California’s flu death toll surged to 127 in the latest figures released Friday by the California Department of Public Health, and 100 of those deaths have come since Dec. 31.
This season’s deaths already have surpassed the 95 flu deaths in the entire 2016-17 season, and the number of outpatient and hospital cases remain above expected levels all around the state.
Medical professionals continue to urge everyone to get flu shots, as new outbreaks of the H3N2 virus continue to be reported. Other steps they recommend to stop the spread of flu: Wash your hands often. Cover coughs and sneezes. If you contract the flu, stay home until you are free of symptoms for at least two days.
On average, each person infected with the influenza virus infects fewer than one other person, said Stuart Cohen, chief of the division of infectious diseases at UC Davis Health, but people may run into more than one infected person in a day and that increases their chances of being infected.
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While adults may shed the virus for several days after symptoms disappear, children can sometimes shed it for longer.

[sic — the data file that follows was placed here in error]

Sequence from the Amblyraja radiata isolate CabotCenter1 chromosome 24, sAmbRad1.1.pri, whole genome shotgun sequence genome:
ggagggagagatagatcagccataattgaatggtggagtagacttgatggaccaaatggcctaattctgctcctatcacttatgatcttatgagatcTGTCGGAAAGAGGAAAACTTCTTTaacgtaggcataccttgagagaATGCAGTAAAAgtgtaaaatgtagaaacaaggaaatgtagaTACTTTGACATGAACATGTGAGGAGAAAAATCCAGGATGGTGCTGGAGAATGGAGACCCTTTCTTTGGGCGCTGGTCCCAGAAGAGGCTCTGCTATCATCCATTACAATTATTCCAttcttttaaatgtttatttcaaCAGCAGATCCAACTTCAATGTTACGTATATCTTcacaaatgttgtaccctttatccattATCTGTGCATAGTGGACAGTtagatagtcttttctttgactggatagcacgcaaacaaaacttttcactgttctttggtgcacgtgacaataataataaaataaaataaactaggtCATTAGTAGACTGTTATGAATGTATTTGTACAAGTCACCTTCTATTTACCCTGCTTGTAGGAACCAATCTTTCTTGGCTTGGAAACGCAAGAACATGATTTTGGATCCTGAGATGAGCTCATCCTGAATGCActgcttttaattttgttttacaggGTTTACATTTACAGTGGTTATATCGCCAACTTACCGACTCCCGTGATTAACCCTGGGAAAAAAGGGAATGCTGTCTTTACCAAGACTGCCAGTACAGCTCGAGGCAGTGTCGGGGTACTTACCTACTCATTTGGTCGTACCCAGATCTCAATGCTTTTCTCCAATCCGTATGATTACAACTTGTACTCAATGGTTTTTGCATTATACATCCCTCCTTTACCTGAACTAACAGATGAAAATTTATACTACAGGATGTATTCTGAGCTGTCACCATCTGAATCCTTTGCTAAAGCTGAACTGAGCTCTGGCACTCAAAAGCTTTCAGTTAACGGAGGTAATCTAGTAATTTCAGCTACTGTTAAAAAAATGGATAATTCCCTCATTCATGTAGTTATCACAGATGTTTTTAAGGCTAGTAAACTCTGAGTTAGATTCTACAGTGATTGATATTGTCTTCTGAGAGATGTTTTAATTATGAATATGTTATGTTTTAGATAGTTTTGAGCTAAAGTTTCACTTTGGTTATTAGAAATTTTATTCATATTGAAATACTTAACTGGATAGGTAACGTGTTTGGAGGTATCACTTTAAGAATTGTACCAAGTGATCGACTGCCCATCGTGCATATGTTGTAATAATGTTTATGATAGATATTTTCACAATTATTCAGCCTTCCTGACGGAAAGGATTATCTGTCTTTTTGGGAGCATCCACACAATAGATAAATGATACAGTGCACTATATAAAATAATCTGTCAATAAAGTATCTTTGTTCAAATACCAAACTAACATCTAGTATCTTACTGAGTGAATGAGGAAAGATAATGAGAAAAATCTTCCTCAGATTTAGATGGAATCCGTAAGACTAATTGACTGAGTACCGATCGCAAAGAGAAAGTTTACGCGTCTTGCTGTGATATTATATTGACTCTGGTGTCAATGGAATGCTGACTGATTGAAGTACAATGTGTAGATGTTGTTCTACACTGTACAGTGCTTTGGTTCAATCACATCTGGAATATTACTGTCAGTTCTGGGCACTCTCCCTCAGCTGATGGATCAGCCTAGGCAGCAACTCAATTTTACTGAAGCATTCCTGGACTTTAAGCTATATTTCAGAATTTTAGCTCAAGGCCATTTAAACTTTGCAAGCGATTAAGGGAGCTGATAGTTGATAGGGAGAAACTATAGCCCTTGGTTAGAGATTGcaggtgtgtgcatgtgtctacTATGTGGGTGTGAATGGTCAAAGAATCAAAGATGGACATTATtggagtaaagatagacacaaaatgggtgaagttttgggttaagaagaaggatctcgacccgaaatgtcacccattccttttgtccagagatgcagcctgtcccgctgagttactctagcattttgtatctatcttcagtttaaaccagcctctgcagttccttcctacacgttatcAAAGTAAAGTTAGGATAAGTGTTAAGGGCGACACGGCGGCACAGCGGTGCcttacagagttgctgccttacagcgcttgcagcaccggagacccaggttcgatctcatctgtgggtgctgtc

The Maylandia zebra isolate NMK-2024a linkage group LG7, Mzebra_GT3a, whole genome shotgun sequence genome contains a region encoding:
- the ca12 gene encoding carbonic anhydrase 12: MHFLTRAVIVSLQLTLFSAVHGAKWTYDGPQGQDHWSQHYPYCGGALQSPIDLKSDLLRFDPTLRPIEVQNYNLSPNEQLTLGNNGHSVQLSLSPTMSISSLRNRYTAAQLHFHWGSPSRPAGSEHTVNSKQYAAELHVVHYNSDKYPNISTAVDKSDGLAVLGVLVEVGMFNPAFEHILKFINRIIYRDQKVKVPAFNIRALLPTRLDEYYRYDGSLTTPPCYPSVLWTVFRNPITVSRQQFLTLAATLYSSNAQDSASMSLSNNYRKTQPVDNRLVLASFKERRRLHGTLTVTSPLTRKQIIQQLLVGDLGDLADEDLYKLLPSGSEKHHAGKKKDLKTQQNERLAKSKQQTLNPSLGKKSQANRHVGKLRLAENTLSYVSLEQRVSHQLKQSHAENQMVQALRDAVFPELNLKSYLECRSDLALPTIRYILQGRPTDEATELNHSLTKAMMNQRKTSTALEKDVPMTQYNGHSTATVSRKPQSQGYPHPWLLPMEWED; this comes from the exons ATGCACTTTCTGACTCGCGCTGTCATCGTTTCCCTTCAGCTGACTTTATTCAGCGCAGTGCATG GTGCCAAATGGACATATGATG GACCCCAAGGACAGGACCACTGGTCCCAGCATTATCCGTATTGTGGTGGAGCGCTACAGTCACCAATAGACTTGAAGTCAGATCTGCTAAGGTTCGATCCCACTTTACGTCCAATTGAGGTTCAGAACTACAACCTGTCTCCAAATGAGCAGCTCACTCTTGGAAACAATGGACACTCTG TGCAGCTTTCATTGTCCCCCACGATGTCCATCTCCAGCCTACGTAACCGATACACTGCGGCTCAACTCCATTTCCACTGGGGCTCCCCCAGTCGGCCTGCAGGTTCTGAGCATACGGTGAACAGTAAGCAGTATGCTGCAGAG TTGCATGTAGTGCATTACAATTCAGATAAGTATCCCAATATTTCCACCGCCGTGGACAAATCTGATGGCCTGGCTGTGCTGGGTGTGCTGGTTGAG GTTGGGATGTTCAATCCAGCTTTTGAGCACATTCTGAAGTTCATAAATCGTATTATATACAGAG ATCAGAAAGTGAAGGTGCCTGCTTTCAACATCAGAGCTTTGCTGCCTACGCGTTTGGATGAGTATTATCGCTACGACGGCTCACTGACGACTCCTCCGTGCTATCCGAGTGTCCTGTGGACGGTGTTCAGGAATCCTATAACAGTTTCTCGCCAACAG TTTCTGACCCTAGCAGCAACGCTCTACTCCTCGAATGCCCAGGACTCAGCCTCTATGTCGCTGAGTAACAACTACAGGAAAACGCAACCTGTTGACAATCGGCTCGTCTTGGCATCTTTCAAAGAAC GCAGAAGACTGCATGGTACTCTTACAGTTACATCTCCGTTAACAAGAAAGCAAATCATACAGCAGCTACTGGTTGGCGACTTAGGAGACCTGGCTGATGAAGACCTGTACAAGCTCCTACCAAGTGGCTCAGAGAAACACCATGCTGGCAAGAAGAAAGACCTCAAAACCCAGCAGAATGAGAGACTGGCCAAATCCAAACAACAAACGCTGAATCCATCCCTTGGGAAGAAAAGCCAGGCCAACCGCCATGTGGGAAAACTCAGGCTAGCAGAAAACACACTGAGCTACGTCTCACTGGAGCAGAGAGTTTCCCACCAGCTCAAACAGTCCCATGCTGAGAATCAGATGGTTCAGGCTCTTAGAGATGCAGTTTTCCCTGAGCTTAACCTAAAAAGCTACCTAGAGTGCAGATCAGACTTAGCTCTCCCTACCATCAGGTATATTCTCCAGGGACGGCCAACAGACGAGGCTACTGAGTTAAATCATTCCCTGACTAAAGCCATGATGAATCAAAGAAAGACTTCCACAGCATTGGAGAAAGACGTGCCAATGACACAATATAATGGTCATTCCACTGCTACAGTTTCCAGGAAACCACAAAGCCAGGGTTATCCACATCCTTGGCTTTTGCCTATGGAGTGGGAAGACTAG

“Little kids shed longer … which is why vaccinating children has probably been one of the more effective ways of slowing flu down,” Cohen said. “Kids are often the center of transmission.”
Over the course of a flu season, the virus typically mutates, epidemiologists said, so the vaccine may be more effective with some people than with others. But the good thing is that, even if the vaccine is only 20 or 30 percent effective, it can still provide enough protection to save lives.
Since the public health department began collecting data on flu fatalities in September 2011, the death toll in California has risen above 125 in only two other seasons: 404 in 2013-14 and 144 in 2015-16.